Display

Computer program decides what's considered attractive

Paris - To the likely dismay of those who argue beauty is in the eye of the beholder, biostatisticians said Wednesday they had devised a computer program to predict whether a face will be considered attractive.

The software crunches a mass of calculations on the geometry and symmetry of the face, including so-called "golden ratios" of proportions between the eyes, nose, ears and lips singled out in previous research into the mystery of beauty.

The team put the program through its paces in tests on 18 male and 18 female volunteers aged 19 to 61. The human guinea pigs were shown pictures of 420 people drawn from the general population, equally divided among men and women, and were asked to rate the faces for attractiveness on a scale of one to 10.
Book

Renaissance chess master and the Da Vinci decode mystery

A masterpiece from the early literature of chess has recently resurfaced after being thought lost for five centuries.

The rediscovery of this book is of much more than scholarly or antiquarian interest, for it has been suggested that its chess puzzle diagrams were not only designed by Leonardo da Vinci, but also drawn by him and, the most tantalising prospect of all, perhaps even composed by him.

Da Vinci chess
©Unknown
Ark

Ancient Graves Found in Greece

Athens, Greece - Greek workers discovered around 1,000 graves, some filled with ancient treasures, while excavating for a subway system in the historic city of Thessaloniki, the state archaeological authority said Monday.
Star

Sun's Corona Is Both Hot And Kinky

Astrophysicists are having a heated debate over the wave structure of the Sun's Corona - a debate which may one day influence solar weather forecasting and the theory behind fusion reactors.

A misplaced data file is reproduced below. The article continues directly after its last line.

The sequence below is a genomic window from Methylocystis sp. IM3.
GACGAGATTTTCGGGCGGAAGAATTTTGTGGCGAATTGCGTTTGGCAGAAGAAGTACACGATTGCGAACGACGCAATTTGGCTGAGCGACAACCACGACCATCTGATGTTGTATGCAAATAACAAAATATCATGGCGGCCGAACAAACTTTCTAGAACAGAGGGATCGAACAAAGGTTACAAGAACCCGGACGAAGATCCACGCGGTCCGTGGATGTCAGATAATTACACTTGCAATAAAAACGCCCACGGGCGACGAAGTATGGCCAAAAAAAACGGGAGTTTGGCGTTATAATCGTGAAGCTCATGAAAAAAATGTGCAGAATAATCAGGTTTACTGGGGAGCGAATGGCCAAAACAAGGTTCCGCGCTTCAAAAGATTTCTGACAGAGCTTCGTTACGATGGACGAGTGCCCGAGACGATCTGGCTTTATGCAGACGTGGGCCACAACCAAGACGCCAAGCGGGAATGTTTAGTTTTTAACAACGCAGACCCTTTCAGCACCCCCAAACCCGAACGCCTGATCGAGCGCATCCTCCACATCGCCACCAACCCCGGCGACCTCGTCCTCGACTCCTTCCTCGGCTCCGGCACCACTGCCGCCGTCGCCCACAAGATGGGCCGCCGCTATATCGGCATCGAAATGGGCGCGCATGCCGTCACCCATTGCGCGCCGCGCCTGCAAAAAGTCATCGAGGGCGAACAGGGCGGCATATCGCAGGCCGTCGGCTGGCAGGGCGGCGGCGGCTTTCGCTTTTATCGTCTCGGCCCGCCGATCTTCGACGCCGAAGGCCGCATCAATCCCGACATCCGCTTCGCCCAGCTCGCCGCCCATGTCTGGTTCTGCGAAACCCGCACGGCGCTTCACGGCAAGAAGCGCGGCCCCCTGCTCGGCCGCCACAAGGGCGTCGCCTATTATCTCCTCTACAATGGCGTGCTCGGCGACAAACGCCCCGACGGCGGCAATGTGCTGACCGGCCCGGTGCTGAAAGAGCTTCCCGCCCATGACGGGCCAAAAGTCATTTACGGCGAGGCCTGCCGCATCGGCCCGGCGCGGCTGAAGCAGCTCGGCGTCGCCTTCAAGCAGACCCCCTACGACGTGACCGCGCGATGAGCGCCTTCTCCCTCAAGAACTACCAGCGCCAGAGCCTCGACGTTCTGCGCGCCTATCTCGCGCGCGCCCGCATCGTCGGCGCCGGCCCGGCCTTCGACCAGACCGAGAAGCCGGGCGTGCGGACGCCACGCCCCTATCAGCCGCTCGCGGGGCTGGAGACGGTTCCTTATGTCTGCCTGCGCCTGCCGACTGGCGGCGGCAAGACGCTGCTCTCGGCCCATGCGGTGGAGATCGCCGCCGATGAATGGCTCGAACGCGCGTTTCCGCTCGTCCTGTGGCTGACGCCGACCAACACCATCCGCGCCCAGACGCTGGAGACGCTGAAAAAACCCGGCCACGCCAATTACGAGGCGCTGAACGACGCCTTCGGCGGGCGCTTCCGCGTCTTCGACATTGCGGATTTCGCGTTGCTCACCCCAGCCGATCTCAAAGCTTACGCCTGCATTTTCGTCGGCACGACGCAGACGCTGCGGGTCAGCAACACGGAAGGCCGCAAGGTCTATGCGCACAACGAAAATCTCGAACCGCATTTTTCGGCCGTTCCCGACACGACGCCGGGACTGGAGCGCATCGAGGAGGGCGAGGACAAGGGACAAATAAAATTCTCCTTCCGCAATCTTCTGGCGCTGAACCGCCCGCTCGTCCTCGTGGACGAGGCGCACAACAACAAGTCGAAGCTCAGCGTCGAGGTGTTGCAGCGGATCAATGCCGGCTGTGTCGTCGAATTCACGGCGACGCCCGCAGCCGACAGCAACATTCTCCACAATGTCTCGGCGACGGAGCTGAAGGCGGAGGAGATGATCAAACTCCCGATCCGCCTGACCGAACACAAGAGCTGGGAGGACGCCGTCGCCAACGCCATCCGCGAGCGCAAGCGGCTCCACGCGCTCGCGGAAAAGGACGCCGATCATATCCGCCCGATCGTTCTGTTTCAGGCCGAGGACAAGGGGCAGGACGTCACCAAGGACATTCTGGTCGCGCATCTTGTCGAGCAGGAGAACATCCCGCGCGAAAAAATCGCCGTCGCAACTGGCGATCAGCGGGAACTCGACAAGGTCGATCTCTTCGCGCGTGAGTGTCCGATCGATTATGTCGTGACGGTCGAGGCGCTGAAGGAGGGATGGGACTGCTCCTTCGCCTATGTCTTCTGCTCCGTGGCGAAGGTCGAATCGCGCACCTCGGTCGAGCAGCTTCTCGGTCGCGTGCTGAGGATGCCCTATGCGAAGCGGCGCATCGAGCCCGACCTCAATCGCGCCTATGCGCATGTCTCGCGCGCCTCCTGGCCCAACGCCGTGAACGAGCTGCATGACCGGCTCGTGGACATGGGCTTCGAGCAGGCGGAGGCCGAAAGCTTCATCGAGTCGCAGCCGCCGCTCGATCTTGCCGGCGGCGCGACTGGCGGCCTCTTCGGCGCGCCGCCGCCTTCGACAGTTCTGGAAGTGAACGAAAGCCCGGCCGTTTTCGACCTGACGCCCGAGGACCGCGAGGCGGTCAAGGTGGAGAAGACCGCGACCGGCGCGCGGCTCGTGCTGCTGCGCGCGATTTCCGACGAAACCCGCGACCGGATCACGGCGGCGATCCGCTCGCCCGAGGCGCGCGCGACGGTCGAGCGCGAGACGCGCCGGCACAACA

The Sun's core is about 6000 degrees C, but its outer layer, the Corona, which is filled with a strong magnetic field, is 200 to 300 times hotter.
Star

Skeleton Of Sun's Atmosphere Reveals Its True Nature

The Sun's outer atmosphere or corona is incredibly complex, as shown in observations from space. It is also extremely hot, with a temperature of over a million degrees by comparison with that of the Sun's surface of only 6000 degrees.

corona
©NASA
Typical image of the solar corona clearly revealing the complex tangle of heated magnetic loops from TRACE.
Telescope

Spring Is Aurora Season

What are the signs of spring? They are as familiar as a blooming daffodil, a songbird at dawn, a surprising shaft of warmth from the afternoon sun. And, oh yes, don't forget the aurora borealis. Spring is aurora season. For reasons not fully understood by scientists, the weeks around the vernal equinox are prone to Northern Lights. Canadians walking their dogs after dinner, Scandinavians popping out to the sauna, Alaskan Huskies on the Iditarod trail -- all they have to do is look up and behold, green curtains of light dancing across the night sky. Spring has arrived!

aurora
©Jan Curtis of the Geophysical Institute at the University of Alaska
This photograph of an aurora was taken in Alaska.
Top